Manager’s professionalism was a model for success
By Laura Jones
Have you ever wished you could try a different job on for size without quitting the one you have?
I recently had the opportunity to do that. Instead of leading our organization’s research and advocacy work, I joined our sales team for a few weeks of cold calling on small business owners.
My car became my office and I substituted flat shoes for my high heels. I walked into businesses of every possible description to introduce myself and ask owners to join the Canadian Federation of Independent Business.
Sales are critical to the success of any business and by doing the front-line sales job I learned a few important lessons. Passion, discipline and professionalism are the ingredients in sales success.
Great training maximizes effectiveness. My training consisted of learning by heart the script that explains our organization and spending several days with our sales manager.
Cold calling is not easy so it was critical for me to have a good role model. My manager showed me how to be disciplined by setting out rules to help avoid call-reluctance, the tendency to take coffee breaks instead of introducing yourself to the next prospect.
One rule was to open every door when working a particular street. Some of the nicest people I met were behind the least friendly looking doors.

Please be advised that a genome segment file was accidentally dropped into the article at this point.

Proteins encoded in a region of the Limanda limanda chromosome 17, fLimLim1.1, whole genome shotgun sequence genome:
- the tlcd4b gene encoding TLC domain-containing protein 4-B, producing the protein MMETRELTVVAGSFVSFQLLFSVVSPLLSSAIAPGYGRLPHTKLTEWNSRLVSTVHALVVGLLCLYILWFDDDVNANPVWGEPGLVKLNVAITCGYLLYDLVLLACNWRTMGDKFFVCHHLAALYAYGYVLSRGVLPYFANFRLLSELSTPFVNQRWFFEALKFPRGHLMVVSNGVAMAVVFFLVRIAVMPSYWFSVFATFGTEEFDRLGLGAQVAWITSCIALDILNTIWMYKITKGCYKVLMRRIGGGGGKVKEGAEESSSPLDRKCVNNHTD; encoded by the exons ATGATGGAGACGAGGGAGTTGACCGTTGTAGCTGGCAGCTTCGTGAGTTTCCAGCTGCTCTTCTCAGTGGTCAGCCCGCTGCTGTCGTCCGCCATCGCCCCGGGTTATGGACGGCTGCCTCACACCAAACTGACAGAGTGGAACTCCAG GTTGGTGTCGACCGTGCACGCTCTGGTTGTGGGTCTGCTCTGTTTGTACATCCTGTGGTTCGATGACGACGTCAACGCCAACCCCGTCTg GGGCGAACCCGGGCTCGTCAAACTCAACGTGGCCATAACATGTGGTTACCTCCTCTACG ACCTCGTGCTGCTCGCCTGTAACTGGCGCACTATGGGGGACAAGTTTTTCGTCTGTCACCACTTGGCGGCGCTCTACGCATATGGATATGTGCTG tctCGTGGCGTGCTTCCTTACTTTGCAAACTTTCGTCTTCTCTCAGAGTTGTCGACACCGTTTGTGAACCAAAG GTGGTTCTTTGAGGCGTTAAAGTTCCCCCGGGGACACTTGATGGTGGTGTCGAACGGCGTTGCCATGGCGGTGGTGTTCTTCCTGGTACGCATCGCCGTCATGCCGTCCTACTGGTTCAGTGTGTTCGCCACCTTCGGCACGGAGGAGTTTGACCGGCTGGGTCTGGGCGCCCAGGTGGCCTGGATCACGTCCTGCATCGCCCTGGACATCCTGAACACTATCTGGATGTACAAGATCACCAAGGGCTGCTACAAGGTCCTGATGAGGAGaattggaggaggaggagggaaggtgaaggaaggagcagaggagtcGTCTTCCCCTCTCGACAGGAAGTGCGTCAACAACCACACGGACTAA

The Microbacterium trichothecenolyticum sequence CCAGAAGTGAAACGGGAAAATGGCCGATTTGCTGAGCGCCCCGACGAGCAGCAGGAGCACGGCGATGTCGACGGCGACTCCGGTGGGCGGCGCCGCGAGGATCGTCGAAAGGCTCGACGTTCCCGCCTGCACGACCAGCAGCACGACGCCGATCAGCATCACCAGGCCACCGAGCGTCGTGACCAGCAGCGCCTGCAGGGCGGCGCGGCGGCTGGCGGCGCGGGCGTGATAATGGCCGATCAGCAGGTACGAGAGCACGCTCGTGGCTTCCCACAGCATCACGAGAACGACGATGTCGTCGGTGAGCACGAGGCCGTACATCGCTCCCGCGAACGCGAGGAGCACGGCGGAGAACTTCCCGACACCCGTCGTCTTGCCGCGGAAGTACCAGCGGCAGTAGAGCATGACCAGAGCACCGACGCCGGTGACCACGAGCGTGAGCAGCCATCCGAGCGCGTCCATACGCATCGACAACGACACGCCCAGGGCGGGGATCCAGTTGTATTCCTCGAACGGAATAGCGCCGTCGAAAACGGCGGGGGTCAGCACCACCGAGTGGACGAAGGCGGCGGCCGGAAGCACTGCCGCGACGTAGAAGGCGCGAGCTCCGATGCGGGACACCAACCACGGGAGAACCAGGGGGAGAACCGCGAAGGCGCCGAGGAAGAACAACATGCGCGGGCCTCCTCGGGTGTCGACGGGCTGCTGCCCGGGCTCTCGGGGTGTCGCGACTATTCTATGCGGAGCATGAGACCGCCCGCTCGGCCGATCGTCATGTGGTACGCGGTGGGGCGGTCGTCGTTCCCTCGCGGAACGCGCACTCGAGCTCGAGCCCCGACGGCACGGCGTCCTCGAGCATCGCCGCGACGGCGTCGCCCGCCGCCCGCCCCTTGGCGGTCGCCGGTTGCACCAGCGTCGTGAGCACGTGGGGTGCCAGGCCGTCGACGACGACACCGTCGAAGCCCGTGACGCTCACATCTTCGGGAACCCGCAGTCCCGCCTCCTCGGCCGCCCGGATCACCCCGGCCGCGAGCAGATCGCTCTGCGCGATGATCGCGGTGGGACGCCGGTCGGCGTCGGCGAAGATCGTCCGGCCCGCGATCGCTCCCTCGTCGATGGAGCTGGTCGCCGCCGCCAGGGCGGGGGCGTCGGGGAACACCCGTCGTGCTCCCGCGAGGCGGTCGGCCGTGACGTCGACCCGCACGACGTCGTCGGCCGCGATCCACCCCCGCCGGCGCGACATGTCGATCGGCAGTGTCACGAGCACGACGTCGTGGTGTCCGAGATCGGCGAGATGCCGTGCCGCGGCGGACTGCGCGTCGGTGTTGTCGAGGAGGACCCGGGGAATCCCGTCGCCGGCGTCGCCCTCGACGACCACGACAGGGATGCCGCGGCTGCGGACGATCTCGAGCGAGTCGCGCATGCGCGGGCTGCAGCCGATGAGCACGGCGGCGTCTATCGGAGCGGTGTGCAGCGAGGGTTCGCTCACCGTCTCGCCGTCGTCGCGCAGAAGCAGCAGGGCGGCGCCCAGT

Another was to focus on that which is in your control. Activity is in your control, the economy is not. As long as I walked through 30 doors in a day to introduce the CFIB, I was doing my job.
My manager also modelled professionalism – know what you’re selling, plan your days in advance, dress well, keep your car/office organized and maintain a positive and friendly outlook.
Passion can’t be taught but it can be reinforced. Having a manager who believes in the value of what is being sold reinforced my own passion. I learned that clients themselves are a huge source of inspiration and referrals.
Cold calling by yourself can be lonely. In those moments when I was tempted to quit a little early for the day, have a second cup of coffee, or busy myself with paperwork that could wait until the end of the day it was my manager’s encouragement and role modelling that kept me opening the next door.
I’m back to my real job now. I will never forget my days as a salesperson and the lesson I learned. Whatever kind of business you are in, motivating your staff to be great at sales starts and stops with the example you set.
Laura Jones is the Sr. Vice-President Research, Economics & Western Canada for CFIB.
Category: Business Stategy